South Caspian depression (Figure Ib). Subsurface oil, gas
and rock samples were collected throughout the onshore
and offshore western South Caspian depression to ident-
ify oil and gas groups, and to correlate these hydro-
carbons to stratigraphic units which sourced them, based
upon molecular characteristics. The purpose is to gain a
better understanding of factors that influence hydro-
carbon generation, migration, and entrapment in the
western South Caspian depression.
Regional geology
The South Caspian depression is located on the Greater
Caucasus-Kopet Dag portion of the Alpine-Himalayan
fold belt. It is situated on thinned continental crust and
Lower Jurassic oceanic crust formed by back-arc spread-
ing after Triassic amalgamation of Iranian and Turan
blocks. From the mid-Jurassic into the Neogene, the
South Caspian was a depression on the shelf of Southern
Eurasia where episodic marine restriction led to the depo-
sition of organic-rich calcareous and diatomaceous black
shales (middle Eocene Kuma, upper Oligocene-lower
Miocene Maikop, and middle-upper Miocene Diato-
maceous). The collision of Arabia with Tuarides and
Pontide-Iranian blocks began to close the Caucasus
Ocean in the Miocene. A series of horsts and grabens
developed in response to extension forming many of the
early structural trends. By late Miocene-Pliocene, this
collision was accompanied by regional uplift of the col-
liding terranes and subsidence of the South Caspian oce-
anic crust loading up to 10 km of deltaic and lacustrine
elastics in the basin. This event lead to the development
of key reservoir facies, increased burial for maturation,
iiquification of basinal shales forming numerous shale
diapirs, and re-structuring of traps as well as the creation
of new structures (Figure 2).
The traps consist primarily of anticlines formed along
pre-existing fault trends along which reverse faulting or
inversion of earlier normal faults occurs (Figure 3). The
anticlinal trends are very large both in aerial extent and
vertical amplitude. Many of these anticlines are associ-
ated with mud diapirs which culminate in mud volcanoes
with active hydrocarbon seepage (Guliev and Feizul-
layev, 1996). The mud volcanoes can be extremely large
with relief up to 400m and diameters of several kilo-
meters.
The bulk of the oil reserves are found in the Middle
Pliocene Productive series (Figure 2). The Productive
series can be sub-divided into two distinct groups
(Ruehlman et al., 1995). The early Productive series is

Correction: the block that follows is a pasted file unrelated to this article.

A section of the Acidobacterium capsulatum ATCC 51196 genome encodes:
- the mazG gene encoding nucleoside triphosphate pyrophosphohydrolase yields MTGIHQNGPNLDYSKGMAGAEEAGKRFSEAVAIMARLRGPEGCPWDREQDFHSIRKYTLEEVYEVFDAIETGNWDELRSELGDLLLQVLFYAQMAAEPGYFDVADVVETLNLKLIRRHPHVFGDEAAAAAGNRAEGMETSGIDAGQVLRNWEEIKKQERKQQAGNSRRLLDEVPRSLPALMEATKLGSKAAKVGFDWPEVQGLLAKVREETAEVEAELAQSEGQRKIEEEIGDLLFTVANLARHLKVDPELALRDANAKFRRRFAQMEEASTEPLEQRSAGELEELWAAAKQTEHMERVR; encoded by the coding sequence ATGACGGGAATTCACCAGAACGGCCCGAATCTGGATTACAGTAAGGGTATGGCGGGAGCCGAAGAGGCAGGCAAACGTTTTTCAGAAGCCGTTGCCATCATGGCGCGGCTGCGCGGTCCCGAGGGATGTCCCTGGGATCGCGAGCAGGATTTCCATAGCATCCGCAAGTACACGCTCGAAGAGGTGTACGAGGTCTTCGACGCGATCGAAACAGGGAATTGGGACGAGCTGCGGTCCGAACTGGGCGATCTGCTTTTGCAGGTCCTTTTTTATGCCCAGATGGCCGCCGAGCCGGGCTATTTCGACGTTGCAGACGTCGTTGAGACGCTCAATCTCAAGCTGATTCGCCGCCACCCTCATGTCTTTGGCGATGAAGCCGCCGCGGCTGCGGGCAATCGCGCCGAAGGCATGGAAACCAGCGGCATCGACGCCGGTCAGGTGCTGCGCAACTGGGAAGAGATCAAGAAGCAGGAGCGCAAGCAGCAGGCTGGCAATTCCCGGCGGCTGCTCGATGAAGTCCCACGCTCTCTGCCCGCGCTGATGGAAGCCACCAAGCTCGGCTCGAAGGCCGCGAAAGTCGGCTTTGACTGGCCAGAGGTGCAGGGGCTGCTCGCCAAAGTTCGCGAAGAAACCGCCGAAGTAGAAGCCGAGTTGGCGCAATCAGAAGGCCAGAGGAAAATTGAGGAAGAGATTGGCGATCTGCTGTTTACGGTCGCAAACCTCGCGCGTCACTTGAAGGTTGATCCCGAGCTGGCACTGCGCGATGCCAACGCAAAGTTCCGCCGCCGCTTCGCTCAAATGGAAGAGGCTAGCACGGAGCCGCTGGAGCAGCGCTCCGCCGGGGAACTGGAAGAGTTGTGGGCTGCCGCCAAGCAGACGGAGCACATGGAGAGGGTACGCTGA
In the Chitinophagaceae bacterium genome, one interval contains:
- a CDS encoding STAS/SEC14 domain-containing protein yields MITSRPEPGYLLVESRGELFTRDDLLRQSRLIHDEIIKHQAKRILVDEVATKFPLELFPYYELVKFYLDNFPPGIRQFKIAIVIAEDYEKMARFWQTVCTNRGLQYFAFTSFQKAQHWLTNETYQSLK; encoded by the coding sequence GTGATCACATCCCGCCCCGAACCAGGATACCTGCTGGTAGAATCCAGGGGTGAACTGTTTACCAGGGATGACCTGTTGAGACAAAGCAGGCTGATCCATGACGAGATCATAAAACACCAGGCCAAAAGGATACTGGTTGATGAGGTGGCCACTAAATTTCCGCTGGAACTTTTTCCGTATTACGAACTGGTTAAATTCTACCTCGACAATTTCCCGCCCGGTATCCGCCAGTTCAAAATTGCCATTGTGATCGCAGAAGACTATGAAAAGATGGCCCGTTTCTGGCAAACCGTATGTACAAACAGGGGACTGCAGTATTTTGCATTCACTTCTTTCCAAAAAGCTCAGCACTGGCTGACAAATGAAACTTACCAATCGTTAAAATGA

dominated by quartz and minor sedimentary rock frag-
ments typical of the Paleo-Volga provenance to the north.
The late Productive series contains less quartz, more feld-
spar, and fragments of both sedimentary and volcanic
rock fragments more typical of sediments fed by the
Paleo-Kura in the west (Ruehlman et al., 1995). Oil is
also found in the Miocene Chokrak elastics and fractured
Oligocene-Miocene Maikopian shales (Klosterman et
al., 1997).
Oil group
Based on physical properties, gas chromatography, liquid
chromatography, and gas chromatography-mass spec-
trometry (GC-MS) all but one of the 73 onshore and
offshore western South Caspian depression oil samples
appear to belong to a single oil group (Abrams and
Narimanov, 1994) (Figure 4). Only the oil from
Sangachal-deniz # 551 well is sourced from a sig-
nificantly different organic facies (Figure 5). We define an
oil group as a series of oils generated from a similar
organic facies. This differs from an oil family which
defines a group of oils generated in and expelled from a
single, stratigraphically defined source rock (Allan and
Creaney, 199 1). Limited source rock data prevent the oils
from being separated into true oil families. The definition
of an oil group excludes variations due to maturity or
post expulsion alteration processes, such as biodegrada-
tion and phase segregation. Many of the oil samples appear
to have lost a significant amount of volatiles, based on ex-
amination of whole-oil gas chromatograms (Figure 6).
The single oil group is characterized by low sulfur,
medium to low API gravity, whole-oil gas chro-
matograms missing all or part of volatile fraction (C,-
C,,,), abundant methylcylcohexane (MCH) and toluene
associated with volatile loss, pristane to phytane ratios
1.4-1.6, pristane to n-C,, ratios l&4.35, and relatively
high saturate to aromatic ratios (ranging 1.5-2.5) (Figure
4). The saturate biomarkers are characterized by low
diasterane to regular sterane ratios, low hopane to sterane
ratios, CZ7 steranes more abundant than CZ9 steranes, low
20S/(20R + 20s) ratios, low tricyclic to pentacyclic ratios,
CZ9 hopane much less than CXO hopane, moretane peaks
present, C3.&, homohopane ratios less than 1.0, Cs4
tetracyclic much less than C,, tricyclic, oleanane present
(in relatively small concentrations), and Ts to Tm ratios
less than one (Figure 4). GC-MS-MS fragmentograms
from selected oil samples display C3,, regular steranes
which confirms input of marine algal matter (Figure 7).
The Co regular steranes are often confused with CjO 4-
methyl steranes which are abundant in algal-rich lacus-
trine-sourced oils.
Although this single oil group has very similar molec-
ular characteristics, there are differences in isotopic com-
position of the saturate and aromatic fraction. Oils
reservoired in Pliocene and younger rocks are isotopically
heavier by 14 per mil (less negative) than oils reservoired
in Miocene and older rocks (Figure 8). This observation
was first noted by Guliev and Feizullayev (1996). Guliev
and Feizullayev believe the isotopic shift reflects varying
contributions from different age source rocks of similar
organic facies; Middle-Lower Pliocene versus Miocene-
Oligocene sources (Guliev and Feizullayev, 1996).
Although, we agree the isotopic shift is due to varying
contributions from different age source rocks of similar
organic facies, our study indicates the key sources are
located in the Miocene-Oligocene and possibly as young